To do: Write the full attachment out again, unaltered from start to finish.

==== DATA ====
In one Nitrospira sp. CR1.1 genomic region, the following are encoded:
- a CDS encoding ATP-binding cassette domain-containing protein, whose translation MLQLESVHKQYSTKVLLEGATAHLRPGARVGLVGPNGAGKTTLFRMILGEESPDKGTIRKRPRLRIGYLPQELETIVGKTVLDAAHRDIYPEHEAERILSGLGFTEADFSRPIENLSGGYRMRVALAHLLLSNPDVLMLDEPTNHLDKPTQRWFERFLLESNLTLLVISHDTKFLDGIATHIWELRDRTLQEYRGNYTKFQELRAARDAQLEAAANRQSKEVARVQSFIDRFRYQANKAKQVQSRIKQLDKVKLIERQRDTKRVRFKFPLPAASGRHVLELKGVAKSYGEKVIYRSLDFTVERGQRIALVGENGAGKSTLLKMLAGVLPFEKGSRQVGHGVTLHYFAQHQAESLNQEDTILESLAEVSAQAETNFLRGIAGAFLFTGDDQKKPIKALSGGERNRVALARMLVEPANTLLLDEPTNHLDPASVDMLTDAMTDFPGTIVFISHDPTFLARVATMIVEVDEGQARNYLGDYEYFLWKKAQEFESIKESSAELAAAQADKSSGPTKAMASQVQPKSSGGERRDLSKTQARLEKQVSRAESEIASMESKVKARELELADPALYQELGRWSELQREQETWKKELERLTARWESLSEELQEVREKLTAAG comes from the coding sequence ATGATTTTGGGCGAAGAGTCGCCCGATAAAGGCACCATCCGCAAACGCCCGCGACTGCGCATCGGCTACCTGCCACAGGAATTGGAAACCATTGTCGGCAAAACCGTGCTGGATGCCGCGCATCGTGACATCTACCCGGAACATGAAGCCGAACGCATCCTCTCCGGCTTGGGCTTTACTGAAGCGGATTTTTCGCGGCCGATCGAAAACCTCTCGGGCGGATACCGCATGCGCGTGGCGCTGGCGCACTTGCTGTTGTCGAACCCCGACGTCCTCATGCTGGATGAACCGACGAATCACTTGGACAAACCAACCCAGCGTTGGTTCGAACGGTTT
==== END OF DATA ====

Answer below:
In one Nitrospira sp. CR1.1 genomic region, the following are encoded:
- a CDS encoding ATP-binding cassette domain-containing protein, whose translation MLQLESVHKQYSTKVLLEGATAHLRPGARVGLVGPNGAGKTTLFRMILGEESPDKGTIRKRPRLRIGYLPQELETIVGKTVLDAAHRDIYPEHEAERILSGLGFTEADFSRPIENLSGGYRMRVALAHLLLSNPDVLMLDEPTNHLDKPTQRWFERFLLESNLTLLVISHDTKFLDGIATHIWELRDRTLQEYRGNYTKFQELRAARDAQLEAAANRQSKEVARVQSFIDRFRYQANKAKQVQSRIKQLDKVKLIERQRDTKRVRFKFPLPAASGRHVLELKGVAKSYGEKVIYRSLDFTVERGQRIALVGENGAGKSTLLKMLAGVLPFEKGSRQVGHGVTLHYFAQHQAESLNQEDTILESLAEVSAQAETNFLRGIAGAFLFTGDDQKKPIKALSGGERNRVALARMLVEPANTLLLDEPTNHLDPASVDMLTDAMTDFPGTIVFISHDPTFLARVATMIVEVDEGQARNYLGDYEYFLWKKAQEFESIKESSAELAAAQADKSSGPTKAMASQVQPKSSGGERRDLSKTQARLEKQVSRAESEIASMESKVKARELELADPALYQELGRWSELQREQETWKKELERLTARWESLSEELQEVREKLTAAG comes from the coding sequence ATGATTTTGGGCGAAGAGTCGCCCGATAAAGGCACCATCCGCAAACGCCCGCGACTGCGCATCGGCTACCTGCCACAGGAATTGGAAACCATTGTCGGCAAAACCGTGCTGGATGCCGCGCATCGTGACATCTACCCGGAACATGAAGCCGAACGCATCCTCTCCGGCTTGGGCTTTACTGAAGCGGATTTTTCGCGGCCGATCGAAAACCTCTCGGGCGGATACCGCATGCGCGTGGCGCTGGCGCACTTGCTGTTGTCGAACCCCGACGTCCTCATGCTGGATGAACCGACGAATCACTTGGACAAACCAACCCAGCGTTGGTTCGAACGGTTT